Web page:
Age is a critical demographic in B2C marketing but is it useful in the B2B context? Data clearly show that the various workplace generations buy differently. When you develop strategies for B2B lead generation and marketing programs, you should consider these differences.

Differences in How Age Groups Buy

There are three main age groups in the workplace. The oldest is the Baby Boomers, born from 1954 to 1964. The next group is Gen X, with members born from 1965 to 1979. Finally, you have the Millennials, with birth dates from 1980 to 1999. They are increasingly in positions of power and are a common focus of marketing efforts.

Below is a summary of insights from research by IBM and the marketing agency Sacunas that is helpful in understanding how different generations buy. Of course, individuals are all different but the generalities are helpful as a baseline.

Baby Boomers are more comfortable making decisions by themselves with little or no input, and they often go with a “gut feeling.” Conversely, Gen Xers and Millennials solicit input, strive for team unity and review analytics, with Gen Xers having the higher affinity for numbers; videos and case studies are popular among Millennials.

Millennials also need convenience. Preferring to have as much information as possible at their fingertips, they are less likely to be patient with sellers who cannot meet these needs and who are unable to communicate on multiple channels, including social media. The younger the Millennial, the greater the importance of social media and video-based content.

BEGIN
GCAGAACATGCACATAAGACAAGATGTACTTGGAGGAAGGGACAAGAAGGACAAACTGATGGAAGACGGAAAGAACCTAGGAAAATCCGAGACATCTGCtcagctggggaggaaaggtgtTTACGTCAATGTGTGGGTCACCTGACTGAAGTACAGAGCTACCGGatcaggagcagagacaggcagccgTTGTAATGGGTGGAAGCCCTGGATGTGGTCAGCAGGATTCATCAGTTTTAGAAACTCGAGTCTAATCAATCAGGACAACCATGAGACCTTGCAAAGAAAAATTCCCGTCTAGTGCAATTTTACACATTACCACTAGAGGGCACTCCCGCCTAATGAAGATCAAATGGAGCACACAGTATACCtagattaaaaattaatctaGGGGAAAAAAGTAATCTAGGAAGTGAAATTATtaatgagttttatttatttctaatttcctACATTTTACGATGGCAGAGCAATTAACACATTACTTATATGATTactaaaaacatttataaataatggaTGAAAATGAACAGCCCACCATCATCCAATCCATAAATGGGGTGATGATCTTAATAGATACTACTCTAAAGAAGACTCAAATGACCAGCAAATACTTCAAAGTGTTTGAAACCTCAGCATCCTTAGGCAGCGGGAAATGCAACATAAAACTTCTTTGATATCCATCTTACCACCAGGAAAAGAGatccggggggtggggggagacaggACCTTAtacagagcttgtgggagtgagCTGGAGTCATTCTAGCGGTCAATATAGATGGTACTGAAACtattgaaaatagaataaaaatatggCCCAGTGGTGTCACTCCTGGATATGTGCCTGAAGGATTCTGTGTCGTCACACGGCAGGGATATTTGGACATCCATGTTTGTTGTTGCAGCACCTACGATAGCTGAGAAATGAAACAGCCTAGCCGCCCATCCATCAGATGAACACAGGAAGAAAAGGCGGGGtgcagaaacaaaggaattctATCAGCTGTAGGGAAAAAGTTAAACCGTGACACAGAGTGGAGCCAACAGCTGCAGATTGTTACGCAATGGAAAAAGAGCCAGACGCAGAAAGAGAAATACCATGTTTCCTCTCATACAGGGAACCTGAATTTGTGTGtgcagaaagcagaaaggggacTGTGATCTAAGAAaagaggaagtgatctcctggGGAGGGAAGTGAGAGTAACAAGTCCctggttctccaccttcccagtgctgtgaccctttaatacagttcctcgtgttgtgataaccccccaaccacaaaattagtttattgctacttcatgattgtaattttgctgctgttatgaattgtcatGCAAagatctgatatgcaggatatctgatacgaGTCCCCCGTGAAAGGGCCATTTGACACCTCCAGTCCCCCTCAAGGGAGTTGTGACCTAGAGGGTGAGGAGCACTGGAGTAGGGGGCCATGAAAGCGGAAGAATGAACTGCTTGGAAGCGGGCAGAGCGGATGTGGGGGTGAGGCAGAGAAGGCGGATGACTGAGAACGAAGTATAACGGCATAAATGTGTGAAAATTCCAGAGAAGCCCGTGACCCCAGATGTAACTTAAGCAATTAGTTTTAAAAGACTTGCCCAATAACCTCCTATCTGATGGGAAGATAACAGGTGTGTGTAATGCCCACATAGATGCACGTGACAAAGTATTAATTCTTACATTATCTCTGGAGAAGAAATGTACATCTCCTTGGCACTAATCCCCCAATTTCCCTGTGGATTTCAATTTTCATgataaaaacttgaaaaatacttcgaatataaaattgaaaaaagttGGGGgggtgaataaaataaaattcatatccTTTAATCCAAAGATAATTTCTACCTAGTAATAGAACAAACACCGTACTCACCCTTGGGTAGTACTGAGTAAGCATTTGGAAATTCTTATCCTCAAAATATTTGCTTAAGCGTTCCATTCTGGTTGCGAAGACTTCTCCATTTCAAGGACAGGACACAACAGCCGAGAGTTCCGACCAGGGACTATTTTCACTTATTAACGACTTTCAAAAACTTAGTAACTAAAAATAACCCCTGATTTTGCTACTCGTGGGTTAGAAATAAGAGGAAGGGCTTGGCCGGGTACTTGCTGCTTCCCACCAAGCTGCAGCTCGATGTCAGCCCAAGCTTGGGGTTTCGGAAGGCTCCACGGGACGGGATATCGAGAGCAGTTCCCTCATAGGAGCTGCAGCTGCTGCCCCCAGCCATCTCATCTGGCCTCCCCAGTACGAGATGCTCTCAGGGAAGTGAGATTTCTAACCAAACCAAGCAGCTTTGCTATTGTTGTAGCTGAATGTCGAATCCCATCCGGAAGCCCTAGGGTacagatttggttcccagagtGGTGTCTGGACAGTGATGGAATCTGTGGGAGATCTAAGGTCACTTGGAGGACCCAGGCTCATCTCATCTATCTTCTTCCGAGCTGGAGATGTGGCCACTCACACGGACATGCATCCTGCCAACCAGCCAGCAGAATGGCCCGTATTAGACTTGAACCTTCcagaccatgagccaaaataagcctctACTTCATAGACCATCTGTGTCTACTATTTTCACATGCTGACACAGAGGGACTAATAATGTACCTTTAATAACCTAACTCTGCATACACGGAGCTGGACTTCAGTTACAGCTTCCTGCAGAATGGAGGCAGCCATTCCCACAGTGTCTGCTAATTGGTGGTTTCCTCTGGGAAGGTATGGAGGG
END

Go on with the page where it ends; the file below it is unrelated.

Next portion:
Millennials love to engage with vendors’ representatives; if they plan to build a fruitful, long-term relationship with a company, they want to ensure the vendor is personable, accessible and easy to work with. Also, a vendor involved in social causes is a plus in many Millennials’ books. Millennials, much more so than the other two age groups, also consider the input of their friends and family before making a final B2B purchasing decision.

On the other hand, Baby Boomers prioritize speed. If a vendor can deliver quickly, the quality of the relationship and even perhaps of the product or service matters less. As for Gen Xers, they want services and products that are satisfactory, above all other considerations.

How to Infer Age at Scale

So, it is possible that knowing age cohort could be a useful lead enhancement and segmentation value but how do you determine prospect generation at scale?

FullContact‘s person API can make an educated guesses as to age based on a name. This can be parsed from a prospect email address or captured directly in a lead form.

It turns out that name is a good indicator of age. For example, you can take a name that was popular mainly in the 1950s to 1960s; as you will discover, very few babies born after 1965 will have this name. Here is a web based calculator that illustrates how names can determine with reasonable accuracy the age of the person. Popular statistician Nate Silver covered this phenomena on his blog in 2014.

As a side note, Silver’s article made an anecdotal believer out of me as it happened to use my name as an example in the chart below. At the time it was published in 2014 I was, in fact, 37 years old.